Quote from: The author of the Myrandus game system.
Please do NOT select any area of knowledge of which you, the player, know little or nothing. To truly role-play a character, you must at least have a firm grasp of the basics of an area. Thus, if you truly have no idea how to be a good hunter, what a tracker looks for in a print, how to read the stars, and how one goes about driving a “hard bargain,” choose other skills/characters. Research will increase your ability to play new characters if you are truly interested. Above all, DO NOT FAKE IT! Bullshitting your way through a skill makes people ignore you and is very unsatisfying for all involved.

Some skills are more challenging than others in the above manner. To this end, two special marks can be found among the text. These are serious warnings to dissuade the casually interested from investing in these skills, as player performance is crucial in their execution.

[Book icon here]  Do not select these skills unless you as a player are somewhat educated in their area, interested in learning much more about them, and willing to role-play a world view based on an understanding of this skill.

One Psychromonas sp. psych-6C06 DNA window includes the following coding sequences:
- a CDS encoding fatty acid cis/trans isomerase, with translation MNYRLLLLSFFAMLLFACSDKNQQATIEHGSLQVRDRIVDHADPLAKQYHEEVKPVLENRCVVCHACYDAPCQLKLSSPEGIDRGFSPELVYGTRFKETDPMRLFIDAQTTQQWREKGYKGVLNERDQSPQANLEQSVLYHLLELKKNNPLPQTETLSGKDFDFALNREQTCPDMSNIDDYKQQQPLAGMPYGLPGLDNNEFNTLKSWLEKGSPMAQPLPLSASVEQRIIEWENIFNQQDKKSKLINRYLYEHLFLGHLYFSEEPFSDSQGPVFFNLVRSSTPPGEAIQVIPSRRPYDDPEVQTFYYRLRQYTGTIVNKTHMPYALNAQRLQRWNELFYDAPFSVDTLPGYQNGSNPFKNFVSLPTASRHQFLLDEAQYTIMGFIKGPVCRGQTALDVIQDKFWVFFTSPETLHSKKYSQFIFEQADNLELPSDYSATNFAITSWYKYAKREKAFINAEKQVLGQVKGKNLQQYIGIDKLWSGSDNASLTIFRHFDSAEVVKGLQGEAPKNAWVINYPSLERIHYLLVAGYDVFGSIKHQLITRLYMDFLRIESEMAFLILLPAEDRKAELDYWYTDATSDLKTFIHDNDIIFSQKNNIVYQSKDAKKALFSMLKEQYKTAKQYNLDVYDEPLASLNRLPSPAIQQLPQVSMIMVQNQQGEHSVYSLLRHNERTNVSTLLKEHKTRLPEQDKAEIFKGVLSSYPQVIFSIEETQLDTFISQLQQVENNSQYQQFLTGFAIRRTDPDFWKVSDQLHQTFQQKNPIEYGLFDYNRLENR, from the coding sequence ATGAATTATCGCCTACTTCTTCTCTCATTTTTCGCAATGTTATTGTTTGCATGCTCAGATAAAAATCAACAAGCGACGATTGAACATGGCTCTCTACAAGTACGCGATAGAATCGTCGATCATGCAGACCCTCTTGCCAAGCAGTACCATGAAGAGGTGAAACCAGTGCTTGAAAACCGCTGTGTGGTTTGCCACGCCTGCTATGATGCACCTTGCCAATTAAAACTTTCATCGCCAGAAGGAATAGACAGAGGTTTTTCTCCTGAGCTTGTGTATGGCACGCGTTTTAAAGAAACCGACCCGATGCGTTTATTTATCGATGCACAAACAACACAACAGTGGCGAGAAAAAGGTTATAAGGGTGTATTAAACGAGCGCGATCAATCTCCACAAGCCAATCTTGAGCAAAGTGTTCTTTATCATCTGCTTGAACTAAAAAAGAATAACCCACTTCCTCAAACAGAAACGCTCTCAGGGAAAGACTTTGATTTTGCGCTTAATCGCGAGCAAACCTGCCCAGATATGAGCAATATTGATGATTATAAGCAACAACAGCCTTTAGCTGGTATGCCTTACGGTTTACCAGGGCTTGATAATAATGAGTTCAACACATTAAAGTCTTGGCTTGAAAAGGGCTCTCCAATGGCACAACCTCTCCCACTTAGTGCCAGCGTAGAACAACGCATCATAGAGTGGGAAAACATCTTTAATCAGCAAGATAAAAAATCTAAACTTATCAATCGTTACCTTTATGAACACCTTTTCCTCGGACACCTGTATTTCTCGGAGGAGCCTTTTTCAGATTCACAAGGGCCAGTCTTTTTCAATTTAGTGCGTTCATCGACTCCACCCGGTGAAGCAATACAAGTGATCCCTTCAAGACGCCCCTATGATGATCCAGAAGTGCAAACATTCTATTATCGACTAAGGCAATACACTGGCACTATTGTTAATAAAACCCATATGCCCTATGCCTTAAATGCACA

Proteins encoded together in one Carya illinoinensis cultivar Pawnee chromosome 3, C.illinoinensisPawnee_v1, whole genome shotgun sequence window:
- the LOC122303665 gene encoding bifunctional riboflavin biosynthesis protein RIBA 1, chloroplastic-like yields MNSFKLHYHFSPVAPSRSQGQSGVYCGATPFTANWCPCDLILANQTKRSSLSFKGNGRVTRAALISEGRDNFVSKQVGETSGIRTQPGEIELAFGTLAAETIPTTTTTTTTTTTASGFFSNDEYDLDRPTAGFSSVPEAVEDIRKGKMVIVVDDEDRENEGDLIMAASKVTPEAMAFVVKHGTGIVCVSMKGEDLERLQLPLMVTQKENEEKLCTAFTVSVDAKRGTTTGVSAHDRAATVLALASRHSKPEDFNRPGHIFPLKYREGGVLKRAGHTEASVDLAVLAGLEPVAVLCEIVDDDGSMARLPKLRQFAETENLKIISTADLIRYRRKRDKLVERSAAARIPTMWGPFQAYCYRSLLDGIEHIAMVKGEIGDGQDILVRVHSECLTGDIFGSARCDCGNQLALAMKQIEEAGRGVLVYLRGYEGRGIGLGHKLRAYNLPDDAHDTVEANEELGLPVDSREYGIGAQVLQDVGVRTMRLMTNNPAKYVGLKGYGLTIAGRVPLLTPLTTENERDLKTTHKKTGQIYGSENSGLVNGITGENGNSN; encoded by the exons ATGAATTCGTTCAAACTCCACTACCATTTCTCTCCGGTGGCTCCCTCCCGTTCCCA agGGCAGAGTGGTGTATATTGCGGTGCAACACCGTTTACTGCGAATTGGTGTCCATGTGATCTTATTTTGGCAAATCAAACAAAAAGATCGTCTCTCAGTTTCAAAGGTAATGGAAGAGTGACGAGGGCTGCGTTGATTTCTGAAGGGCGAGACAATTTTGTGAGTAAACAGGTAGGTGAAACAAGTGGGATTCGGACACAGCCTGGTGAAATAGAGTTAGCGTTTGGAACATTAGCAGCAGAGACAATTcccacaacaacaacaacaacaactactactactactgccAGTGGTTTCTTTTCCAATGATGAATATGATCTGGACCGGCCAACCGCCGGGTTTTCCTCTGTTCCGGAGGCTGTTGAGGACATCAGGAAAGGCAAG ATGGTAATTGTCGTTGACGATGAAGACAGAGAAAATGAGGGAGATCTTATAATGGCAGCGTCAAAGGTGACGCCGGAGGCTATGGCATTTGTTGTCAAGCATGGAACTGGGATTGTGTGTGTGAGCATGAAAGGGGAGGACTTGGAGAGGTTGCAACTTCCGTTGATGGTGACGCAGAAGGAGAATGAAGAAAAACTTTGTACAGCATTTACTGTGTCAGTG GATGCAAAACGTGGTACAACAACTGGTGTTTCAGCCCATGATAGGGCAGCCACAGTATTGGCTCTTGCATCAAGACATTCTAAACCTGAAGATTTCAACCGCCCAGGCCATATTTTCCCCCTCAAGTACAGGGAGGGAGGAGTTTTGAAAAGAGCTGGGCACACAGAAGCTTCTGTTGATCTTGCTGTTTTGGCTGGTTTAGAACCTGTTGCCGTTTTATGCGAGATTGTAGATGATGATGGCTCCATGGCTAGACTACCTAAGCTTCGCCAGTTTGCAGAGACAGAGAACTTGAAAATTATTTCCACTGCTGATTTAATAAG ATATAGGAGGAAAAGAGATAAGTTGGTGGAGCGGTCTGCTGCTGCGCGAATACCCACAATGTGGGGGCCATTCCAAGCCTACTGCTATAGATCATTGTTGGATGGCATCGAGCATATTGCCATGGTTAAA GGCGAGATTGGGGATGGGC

[Pig-face icon here]Do not select these skills unless you are able, willing, and eager to role-play them to the appropriate level, no more, no less. These skills generally grant “permission” to utilize real-world knowledge and skill in-character. The GM won’t help you if you can’t pull off the role-playing. These skills are mandatory to purchase if you intend to use similar real-world experience to assist your role-playing, such as salesmanship or leadership, and they are forbidden if you don’t have the talent.

Many of the sentiments listed about are similar to ones we hold in our game.  We don’t spell our skill out nor enumerate them to the same degree as the author above did, but success is heavily based upon what the player says, not what is listed on the sheet, i.e., a mechanic.

Just thought I would finally share some of the actual text of what I have been referring to since the beginning of this thread!  I though the part about “bullshitting” might be particularly interesting to Claire because of her question earlier regarding this very topic.

Caldis I will post a reply soon!
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Aure Entuluva - Day shall come again.

Jay